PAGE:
Saturday, May 16, 2015

Carpe Diem #732 "A bell at sunset"

Dear Haijin, visitors and travellers,

Sanjin Gosaiden Shrine and Basho at Dewa Sanzan Sacred Mountains in Japan's Yamagata Prefecture

Today I've visited  Jane Reichhold's Bare Bones School of Haiku trying to understand and therefore explain to you something about today's haiku by Basho:

(spring 1689)

Spending a lonely spring evening in a country cottage

bell at sunset
also was not heard
a spring evening  

© Basho (trans. Jane Reichhold)

But before I talk about what Ms Reichhold has to say about the technique used by Basho in this haiku, I'd like to zoom in on the time and placing of the haiku.  Where was Basho and when? This is the year that he left Edo for his "Narrow Road to the Deep North". Edo was a former fishing village that had become very important under the rule of the Tokugawa shogunate in 1603.  After the Meiji restoration in 1868, during which the Tokugawa family lost its influence, the emperor and the imperial family moved there from Kyoto, and the city was re-named to its current name, Tokyo. 

As we saw yesterday, Basho discovered that his spirits rose and his haiku changed direction once he began his travels.  In fact when he returned to Edo after his first journey where:  "He met several poets who called themselves his disciples and wanted his advice; he told them to disregard the contemporary Edo style and even his own 'Shrivelled Chestnuts', saying it contained "many verses that are not worth discussing.""

During his 1689 voyage he would develop his karumi style.

Now for the technique used here.  It is a variation of the "hidden author" technique whereby the haiku poet would speak of him/herself as "the old man" "the traveller" or something similar.  In this case however it's the subject that's absent; "the technique was to write about a subject that could not be sensed, but only imagined."  Basho was from Edo, where temple bells rang in the evening, now, on his voyage there are no bells. Here's another that came from the same period:

kane tsukanu/ stow a nani o ka/ haru no kure

[bell not-ring/ village as for what do / spring’s evening]

no bell ringing
what do the villagers do
on a spring evening

© Basho (trans. Jane Reichhold)

Very interesting no?  So what should we be writing about ... something that doesn't take place ... which is of course only something that can be imagined. Yikes!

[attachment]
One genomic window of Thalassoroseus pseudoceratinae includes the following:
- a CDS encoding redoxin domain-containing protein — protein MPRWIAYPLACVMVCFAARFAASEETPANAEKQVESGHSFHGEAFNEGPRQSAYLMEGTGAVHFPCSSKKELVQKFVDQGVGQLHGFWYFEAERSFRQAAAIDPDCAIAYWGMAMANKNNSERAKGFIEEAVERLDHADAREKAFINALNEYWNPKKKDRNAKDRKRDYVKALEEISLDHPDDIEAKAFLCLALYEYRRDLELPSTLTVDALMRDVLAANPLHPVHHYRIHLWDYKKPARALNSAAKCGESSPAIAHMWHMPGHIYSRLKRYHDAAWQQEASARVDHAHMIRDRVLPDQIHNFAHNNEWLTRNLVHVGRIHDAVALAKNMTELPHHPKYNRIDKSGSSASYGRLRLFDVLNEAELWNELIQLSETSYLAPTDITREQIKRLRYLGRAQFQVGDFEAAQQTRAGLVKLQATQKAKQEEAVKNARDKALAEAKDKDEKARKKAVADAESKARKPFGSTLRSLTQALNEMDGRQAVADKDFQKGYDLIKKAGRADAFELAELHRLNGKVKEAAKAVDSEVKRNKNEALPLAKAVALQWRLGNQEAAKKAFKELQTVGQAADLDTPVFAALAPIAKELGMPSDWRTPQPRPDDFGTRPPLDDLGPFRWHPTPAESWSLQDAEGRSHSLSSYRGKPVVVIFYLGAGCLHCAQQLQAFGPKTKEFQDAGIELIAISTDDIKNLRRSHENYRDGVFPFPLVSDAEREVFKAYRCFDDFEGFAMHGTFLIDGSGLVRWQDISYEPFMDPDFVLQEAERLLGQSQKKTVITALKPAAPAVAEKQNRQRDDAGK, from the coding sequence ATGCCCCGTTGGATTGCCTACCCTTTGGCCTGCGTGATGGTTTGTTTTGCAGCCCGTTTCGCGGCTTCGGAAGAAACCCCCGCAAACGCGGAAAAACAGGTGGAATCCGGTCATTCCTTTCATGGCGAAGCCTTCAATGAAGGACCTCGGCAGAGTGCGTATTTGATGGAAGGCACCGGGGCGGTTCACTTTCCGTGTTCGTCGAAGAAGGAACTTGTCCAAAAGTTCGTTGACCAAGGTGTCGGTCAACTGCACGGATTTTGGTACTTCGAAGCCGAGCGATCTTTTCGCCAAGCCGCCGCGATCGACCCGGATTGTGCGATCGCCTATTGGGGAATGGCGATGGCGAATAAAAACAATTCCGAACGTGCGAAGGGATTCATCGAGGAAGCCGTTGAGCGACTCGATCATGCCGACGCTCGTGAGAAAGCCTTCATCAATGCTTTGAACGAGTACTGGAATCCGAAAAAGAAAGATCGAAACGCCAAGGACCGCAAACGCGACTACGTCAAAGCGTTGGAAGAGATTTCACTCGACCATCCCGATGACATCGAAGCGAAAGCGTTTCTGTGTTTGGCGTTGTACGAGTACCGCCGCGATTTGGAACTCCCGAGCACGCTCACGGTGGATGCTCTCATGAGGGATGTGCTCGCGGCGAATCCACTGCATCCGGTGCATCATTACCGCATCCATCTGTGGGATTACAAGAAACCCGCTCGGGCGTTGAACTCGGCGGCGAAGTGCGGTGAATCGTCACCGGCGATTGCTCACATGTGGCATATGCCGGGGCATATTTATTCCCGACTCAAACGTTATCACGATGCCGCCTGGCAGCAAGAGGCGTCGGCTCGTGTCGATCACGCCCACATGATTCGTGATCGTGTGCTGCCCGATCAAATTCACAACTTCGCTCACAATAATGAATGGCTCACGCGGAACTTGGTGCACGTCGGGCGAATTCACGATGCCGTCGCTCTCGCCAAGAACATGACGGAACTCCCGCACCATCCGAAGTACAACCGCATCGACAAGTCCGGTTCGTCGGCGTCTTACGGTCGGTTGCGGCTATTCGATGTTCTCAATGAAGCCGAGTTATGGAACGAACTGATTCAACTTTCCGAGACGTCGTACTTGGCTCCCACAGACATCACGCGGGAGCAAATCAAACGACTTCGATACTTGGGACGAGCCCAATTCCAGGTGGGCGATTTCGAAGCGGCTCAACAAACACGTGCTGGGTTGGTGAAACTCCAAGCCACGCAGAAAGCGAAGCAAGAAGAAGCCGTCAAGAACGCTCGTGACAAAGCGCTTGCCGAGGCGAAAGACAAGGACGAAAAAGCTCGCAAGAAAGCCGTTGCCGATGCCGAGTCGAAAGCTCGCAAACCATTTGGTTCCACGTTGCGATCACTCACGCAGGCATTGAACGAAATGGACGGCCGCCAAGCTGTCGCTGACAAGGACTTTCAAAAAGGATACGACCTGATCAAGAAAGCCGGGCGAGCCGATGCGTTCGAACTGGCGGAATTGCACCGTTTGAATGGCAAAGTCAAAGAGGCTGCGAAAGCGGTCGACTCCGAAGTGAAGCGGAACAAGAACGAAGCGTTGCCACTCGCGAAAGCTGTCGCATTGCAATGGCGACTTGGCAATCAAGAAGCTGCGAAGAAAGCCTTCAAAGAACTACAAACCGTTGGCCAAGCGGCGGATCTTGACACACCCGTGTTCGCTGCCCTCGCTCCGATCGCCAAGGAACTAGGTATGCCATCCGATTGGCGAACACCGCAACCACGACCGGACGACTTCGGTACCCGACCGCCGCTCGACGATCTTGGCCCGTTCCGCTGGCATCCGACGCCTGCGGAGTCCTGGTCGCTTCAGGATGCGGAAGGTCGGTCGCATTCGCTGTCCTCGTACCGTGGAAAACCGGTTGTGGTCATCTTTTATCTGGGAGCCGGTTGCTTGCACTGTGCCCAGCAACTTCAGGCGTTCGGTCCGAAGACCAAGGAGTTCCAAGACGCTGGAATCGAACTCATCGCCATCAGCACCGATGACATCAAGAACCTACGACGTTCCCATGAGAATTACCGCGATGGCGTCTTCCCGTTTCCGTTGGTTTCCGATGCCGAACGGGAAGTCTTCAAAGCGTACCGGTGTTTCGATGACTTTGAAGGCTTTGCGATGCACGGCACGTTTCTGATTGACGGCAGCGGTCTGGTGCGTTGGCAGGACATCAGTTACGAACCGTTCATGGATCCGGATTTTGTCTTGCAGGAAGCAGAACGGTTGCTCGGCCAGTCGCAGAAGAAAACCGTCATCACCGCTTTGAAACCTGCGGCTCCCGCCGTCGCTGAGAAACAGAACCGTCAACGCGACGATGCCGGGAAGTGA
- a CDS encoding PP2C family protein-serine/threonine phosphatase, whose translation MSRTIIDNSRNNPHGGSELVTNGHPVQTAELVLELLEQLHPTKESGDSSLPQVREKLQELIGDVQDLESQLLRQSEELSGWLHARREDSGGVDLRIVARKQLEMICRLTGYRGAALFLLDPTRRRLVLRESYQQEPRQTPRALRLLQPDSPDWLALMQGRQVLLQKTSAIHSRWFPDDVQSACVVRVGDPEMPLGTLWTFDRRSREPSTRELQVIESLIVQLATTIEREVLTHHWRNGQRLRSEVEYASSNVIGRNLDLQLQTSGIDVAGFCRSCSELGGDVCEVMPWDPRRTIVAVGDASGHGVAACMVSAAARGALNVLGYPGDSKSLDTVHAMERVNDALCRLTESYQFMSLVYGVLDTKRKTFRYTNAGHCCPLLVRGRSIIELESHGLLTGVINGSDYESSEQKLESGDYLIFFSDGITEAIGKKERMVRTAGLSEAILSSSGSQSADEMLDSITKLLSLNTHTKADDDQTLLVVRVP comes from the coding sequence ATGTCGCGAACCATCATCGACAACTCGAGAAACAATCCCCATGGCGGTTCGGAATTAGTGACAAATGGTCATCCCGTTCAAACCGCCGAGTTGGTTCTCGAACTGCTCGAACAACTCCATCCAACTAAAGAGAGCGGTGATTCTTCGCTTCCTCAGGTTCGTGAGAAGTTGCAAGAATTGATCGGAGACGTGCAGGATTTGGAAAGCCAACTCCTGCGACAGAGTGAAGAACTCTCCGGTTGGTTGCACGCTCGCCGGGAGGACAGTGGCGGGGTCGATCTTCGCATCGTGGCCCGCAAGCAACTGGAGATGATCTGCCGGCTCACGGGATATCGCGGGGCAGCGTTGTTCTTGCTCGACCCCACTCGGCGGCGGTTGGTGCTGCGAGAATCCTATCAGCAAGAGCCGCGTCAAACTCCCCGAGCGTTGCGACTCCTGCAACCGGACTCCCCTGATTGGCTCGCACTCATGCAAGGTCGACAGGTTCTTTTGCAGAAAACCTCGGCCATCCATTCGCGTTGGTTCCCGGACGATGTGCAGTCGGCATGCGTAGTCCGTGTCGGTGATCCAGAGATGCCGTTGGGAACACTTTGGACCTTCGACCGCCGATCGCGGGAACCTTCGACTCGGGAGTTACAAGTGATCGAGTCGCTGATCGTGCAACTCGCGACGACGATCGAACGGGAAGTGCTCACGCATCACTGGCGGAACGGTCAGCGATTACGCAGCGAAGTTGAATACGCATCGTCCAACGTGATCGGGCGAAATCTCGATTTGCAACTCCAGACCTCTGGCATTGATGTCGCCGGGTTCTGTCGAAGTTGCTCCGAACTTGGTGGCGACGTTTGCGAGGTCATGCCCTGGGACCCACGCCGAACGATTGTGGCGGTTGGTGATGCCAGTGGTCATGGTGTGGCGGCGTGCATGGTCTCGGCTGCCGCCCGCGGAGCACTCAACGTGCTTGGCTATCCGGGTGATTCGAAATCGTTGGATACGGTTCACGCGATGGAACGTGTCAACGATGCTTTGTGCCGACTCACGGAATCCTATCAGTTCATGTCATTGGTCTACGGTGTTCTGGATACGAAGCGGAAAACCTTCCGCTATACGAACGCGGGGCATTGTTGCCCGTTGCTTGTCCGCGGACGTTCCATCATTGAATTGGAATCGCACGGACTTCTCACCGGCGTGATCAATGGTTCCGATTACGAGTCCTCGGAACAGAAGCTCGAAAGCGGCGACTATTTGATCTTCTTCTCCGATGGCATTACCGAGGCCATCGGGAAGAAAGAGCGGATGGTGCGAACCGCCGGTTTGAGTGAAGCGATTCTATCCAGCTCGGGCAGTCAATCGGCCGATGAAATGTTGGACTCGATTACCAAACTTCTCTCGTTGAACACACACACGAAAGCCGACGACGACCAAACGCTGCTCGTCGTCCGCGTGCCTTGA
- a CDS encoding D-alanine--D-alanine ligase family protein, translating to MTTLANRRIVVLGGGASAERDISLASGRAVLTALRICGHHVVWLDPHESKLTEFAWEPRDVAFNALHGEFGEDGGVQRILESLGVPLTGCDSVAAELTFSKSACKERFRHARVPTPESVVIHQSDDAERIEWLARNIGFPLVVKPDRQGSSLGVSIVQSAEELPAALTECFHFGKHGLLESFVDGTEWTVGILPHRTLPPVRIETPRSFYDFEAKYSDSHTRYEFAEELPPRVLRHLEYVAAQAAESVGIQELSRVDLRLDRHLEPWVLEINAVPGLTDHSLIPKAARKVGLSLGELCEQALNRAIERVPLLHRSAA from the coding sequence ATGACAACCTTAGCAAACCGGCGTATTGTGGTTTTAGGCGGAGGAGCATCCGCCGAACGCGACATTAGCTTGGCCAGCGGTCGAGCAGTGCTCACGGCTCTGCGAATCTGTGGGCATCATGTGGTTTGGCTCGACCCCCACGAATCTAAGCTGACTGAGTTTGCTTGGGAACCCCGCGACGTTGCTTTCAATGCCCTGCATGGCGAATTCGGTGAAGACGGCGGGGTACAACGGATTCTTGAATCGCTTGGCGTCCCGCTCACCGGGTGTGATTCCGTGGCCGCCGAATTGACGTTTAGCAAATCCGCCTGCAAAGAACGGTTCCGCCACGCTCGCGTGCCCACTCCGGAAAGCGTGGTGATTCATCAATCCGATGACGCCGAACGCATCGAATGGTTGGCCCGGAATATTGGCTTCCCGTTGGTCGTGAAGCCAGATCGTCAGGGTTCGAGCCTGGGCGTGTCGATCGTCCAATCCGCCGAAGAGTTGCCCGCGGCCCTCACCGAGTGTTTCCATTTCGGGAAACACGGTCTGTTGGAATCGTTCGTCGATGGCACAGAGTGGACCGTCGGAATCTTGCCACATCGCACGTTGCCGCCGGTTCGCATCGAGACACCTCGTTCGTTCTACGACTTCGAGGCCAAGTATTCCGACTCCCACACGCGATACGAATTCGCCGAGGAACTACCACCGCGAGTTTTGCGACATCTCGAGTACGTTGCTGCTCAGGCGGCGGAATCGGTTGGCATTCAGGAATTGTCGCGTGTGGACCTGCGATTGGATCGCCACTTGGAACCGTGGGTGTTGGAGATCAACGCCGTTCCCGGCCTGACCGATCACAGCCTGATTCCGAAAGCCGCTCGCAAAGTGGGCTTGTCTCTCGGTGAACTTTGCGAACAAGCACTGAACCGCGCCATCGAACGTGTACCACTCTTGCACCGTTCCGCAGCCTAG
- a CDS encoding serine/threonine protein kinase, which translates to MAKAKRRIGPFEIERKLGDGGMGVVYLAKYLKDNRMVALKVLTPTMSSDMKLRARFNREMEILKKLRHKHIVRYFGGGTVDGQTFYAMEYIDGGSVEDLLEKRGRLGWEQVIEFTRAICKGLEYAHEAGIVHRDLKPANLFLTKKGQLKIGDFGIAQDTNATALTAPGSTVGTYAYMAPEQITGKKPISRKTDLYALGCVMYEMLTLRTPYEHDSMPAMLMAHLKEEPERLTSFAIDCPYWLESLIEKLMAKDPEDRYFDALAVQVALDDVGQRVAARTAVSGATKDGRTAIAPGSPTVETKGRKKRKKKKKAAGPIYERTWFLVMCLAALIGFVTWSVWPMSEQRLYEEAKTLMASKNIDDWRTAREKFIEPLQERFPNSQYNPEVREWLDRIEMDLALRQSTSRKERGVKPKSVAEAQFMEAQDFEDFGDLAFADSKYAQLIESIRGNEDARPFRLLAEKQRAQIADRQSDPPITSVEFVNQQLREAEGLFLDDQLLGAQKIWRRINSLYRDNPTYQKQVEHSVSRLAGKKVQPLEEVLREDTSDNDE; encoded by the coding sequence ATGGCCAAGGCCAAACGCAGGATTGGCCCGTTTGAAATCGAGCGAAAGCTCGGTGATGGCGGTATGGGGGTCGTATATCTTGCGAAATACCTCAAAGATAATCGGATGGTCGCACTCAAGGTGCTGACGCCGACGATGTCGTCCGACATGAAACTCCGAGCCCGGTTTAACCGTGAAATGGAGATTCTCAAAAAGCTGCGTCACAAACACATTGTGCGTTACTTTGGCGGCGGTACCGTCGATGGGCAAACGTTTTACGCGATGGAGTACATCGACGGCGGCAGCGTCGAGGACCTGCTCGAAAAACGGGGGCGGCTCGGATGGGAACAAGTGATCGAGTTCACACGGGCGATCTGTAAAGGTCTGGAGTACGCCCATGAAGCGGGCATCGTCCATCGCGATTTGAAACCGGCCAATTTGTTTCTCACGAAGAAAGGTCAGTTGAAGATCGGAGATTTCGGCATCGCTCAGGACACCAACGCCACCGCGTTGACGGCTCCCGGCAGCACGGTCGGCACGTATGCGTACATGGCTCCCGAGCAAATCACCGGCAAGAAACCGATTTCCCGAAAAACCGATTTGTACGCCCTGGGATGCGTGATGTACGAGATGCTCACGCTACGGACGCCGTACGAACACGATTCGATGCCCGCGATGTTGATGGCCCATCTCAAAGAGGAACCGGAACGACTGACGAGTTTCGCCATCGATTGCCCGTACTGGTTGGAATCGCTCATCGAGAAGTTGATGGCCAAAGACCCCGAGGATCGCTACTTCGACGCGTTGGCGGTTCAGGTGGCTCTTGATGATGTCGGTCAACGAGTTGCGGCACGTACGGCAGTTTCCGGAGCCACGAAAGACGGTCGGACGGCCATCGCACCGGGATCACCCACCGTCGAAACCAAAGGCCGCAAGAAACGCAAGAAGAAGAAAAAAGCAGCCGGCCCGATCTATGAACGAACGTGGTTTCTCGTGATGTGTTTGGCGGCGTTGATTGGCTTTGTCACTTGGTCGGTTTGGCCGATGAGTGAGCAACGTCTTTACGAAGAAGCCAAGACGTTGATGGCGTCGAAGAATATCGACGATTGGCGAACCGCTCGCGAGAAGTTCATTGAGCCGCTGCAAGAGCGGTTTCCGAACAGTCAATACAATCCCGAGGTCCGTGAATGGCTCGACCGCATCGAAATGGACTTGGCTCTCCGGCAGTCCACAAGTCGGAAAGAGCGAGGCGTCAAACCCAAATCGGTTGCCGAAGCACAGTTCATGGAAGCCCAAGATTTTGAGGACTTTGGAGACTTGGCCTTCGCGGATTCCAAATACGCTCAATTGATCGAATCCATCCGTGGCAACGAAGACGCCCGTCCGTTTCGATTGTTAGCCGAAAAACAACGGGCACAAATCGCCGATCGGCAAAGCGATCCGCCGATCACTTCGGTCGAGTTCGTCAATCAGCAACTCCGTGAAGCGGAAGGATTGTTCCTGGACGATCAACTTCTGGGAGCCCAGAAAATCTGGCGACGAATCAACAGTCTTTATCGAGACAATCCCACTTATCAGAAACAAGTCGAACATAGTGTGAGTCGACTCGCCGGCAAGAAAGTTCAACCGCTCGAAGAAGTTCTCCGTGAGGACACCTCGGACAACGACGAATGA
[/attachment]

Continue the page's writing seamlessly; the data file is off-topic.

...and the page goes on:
no poplar seeds
are falling like snow
under the rainfall

the cuckoo's call
unheard on the plains
on a spring morning

© G.s.k. '15

But then again, we may be inspired not by the technique but by our interpretation of the haiku's inner meaning for us, or a vision of a warm spring evening.  Whatever inspires you to compose a new haiku,  please leave your link below so that we may read it!  Ciao, Bastet

This episode is open for your submissions tonight at 7.00 PM (CET) and will remain open until May 19th at noon (CET).


  1. Writing about what is not is like imagining the sound of one hand clapping...

  2. Georgia, thank you for keeping us on our toes this weekend in such an agreeable manner.

  3. This ranks very very highly among my favourite CDHK posts...Kristjaan, a stroke of genius opening the door for this, Georgia, wonderfully interesting, and if I may select your 2nd haiku for particular for Basho's first haiku, even with the translation - and especially with your explanation - I can see there is very, very much happening, while retaining an air of absolute simplicity. A big thank you to Jane also.

  4. Thank you for the research and work you put into this post, Bastet :)
    Very, very interesting -- and quite a challenge too! It takes sensitivity and skill -- and you accomplished this task quite nicely within your haiku. Brava :)

  5. Thank you for the weekend posts Georgia. Enjoyed them. Liked your haiku too !

  6. Félicitation, ma chère, the research is so well presented and what enriches is what you put in...of you, your haiku is stunning and I must say a very challenging prompt.

  7. Thank you for the wonderful posts this weekend Georgia. Loved them and your Haiku's were wonderful.